"When we started this campaign, no one, and I mean no one gave us a chance," said Murray on Tuesday night, according to the Huffington Post. "But we went out and built the best Senate campaigns in the history of the country. We recruited some of the highest quality candidates, including a record number of women. Democrats never let up and now we will retain our majority in the United States Senate."

McCaskill, the incumbent, was in danger of losing her seat until Akin said in a television interview that "legitimate" rape would not result in a pregnancy, because the female body “has ways to try to shut the whole thing down.”

His comments, decried as sexist and out of touch, returned McCaskill to the game.

In the month after Akin made those remarks, EMILY's List, which supports women candidates, raised $2.3 million, the Wall Street Journal reported. After another rape comment, made by another GOP candidate, Emily’s List raised another $631,000.

In New York, Gillibrand made women’s issues a theme in her re-election campaign. One ad opens with her pointing out that she is one of the only female senators with young children.

Her ad concludes: “I’m Kirsten Gillibrand and I approve this message because if 51 percent of Congress were women, we wouldn’t be debating contraception, we would be debating jobs and the economy.”



Source
the_physicist 7th-Nov-2012 07:23 pm (UTC)
Akin didn't win? Wooooh! I think hope for humanity might have died if he had. Phew. Glad McCaskill won. And good to see that huge imbalance has been every so slightly shifted towards more women again.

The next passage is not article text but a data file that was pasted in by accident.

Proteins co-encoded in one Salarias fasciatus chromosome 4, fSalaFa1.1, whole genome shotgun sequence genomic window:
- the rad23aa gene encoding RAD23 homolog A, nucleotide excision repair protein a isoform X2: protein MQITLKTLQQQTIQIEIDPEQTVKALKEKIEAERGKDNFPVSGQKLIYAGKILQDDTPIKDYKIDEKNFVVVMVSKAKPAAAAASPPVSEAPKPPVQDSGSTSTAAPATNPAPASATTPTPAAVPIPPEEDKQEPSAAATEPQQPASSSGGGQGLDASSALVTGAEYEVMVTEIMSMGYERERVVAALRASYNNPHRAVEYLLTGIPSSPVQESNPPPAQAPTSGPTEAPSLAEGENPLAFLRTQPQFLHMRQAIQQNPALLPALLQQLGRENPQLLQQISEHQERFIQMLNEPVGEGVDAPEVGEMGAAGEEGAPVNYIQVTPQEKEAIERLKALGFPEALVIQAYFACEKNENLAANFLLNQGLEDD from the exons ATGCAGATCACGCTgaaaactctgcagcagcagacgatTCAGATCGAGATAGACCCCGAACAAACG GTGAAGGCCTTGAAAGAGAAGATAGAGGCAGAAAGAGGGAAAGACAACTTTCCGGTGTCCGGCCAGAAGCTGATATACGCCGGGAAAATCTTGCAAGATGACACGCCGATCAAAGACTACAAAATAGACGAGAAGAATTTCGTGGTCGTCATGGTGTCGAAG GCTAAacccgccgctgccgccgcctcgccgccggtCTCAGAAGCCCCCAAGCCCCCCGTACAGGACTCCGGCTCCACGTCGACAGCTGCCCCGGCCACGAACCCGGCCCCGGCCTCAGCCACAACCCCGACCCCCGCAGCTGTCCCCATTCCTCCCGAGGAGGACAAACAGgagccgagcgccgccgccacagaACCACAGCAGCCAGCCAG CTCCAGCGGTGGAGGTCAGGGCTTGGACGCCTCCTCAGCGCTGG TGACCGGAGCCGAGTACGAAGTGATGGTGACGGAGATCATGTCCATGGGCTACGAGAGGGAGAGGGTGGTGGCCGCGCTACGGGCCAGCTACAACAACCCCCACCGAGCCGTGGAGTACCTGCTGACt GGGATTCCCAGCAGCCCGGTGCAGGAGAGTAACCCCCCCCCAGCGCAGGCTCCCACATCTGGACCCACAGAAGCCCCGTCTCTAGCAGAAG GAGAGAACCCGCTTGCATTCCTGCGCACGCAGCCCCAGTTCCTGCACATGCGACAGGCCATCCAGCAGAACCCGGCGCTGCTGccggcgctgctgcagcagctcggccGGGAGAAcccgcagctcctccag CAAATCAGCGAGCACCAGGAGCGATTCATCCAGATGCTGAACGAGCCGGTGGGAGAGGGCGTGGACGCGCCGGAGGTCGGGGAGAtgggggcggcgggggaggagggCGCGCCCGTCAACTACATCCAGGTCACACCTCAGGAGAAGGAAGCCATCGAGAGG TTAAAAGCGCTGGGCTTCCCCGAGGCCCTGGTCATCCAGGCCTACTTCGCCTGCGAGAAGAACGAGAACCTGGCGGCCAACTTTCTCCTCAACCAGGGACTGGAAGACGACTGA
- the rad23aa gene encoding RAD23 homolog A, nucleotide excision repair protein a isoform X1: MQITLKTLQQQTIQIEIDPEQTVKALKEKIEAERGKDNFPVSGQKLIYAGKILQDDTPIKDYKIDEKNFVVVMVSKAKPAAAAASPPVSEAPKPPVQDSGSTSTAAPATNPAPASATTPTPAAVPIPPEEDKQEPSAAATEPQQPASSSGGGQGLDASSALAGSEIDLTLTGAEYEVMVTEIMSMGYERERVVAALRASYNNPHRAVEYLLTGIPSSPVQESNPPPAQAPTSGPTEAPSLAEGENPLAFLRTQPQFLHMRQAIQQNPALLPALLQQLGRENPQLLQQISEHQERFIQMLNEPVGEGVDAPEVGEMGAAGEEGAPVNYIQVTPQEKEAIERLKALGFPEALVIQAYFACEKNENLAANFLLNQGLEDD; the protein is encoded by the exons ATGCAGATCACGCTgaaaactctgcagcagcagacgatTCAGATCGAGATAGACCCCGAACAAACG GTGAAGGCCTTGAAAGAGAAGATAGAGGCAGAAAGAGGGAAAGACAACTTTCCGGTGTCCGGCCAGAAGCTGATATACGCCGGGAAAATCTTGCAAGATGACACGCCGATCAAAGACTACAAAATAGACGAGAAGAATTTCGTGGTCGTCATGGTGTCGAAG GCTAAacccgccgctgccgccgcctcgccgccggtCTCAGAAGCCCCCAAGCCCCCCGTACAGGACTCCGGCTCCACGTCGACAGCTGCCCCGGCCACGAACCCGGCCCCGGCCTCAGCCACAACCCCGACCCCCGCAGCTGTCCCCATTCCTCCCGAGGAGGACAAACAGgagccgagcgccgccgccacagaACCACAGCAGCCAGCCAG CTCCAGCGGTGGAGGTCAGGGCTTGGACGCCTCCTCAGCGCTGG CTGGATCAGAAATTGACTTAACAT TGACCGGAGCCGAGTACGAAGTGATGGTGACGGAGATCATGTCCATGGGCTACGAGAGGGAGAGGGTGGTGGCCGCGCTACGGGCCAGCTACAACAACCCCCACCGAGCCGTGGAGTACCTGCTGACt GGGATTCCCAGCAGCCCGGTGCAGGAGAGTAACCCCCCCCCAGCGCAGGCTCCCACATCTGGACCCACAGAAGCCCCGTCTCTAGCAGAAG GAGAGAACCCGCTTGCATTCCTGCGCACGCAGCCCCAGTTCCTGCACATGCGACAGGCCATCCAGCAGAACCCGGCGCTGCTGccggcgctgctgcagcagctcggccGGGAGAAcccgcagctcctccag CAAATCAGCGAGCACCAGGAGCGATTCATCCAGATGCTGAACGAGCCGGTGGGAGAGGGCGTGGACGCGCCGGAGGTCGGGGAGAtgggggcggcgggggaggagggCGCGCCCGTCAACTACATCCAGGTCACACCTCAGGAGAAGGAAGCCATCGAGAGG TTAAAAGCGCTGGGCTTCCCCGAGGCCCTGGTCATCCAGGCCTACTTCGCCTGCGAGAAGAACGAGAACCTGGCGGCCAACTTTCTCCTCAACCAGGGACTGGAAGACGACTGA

Edited at 2012-11-07 07:27 pm (UTC)
tabaqui 8th-Nov-2012 01:48 am (UTC)
OH, yeah, we kicked his *ass*.
:)
creepers58 7th-Nov-2012 07:28 pm (UTC)
I think Heidi Heitkamp needs to be added to the number of female senators. Rick Berg just conceded the ND race.

Fargo Forum
noodledays 7th-Nov-2012 07:34 pm (UTC)
awesome!
imnotasquirrel 7th-Nov-2012 07:31 pm (UTC)
man, akin really screwed himself over, especially when you consider that the state still went for romney, so it's not like they were swinging democrat overall.

the schadenfreude is delicious.
hilsongirl 7th-Nov-2012 07:39 pm (UTC)
jazzypom Ryan's still kept his seat in Wisconsin, I hear?7th-Nov-2012 07:41 pm (UTC)
Is that true?
bmh4d0k3n 7th-Nov-2012 07:45 pm (UTC)
Yay, Tammy Baldwin!!! I'm so proud I got to vote for her!
__nocturna 7th-Nov-2012 07:48 pm (UTC)
We did WORK this election
teenageriot16 7th-Nov-2012 07:53 pm (UTC)
Here's hoping the GOP party begins to implode on themselves following this election.

I'm just so pleased that after the GOP's war on women and being told that 'women's issues' didn't matter that the polls have finally made a statement that it's not fucking ok to be a rape apologist. I feel like I'm rambling, but I'm hoping that these lost seats will make the GOP wake up that you cannot treat women voters like this anymore.
sio 7th-Nov-2012 08:24 pm (UTC)
so Feinstein did get reelected? cuz the polls i saw last night said her opponent won.
pixistik1687 7th-Nov-2012 08:35 pm (UTC)
yes
raspberryjaaam 7th-Nov-2012 09:26 pm (UTC)
:')))))))))
velvetunicorn 7th-Nov-2012 09:49 pm (UTC)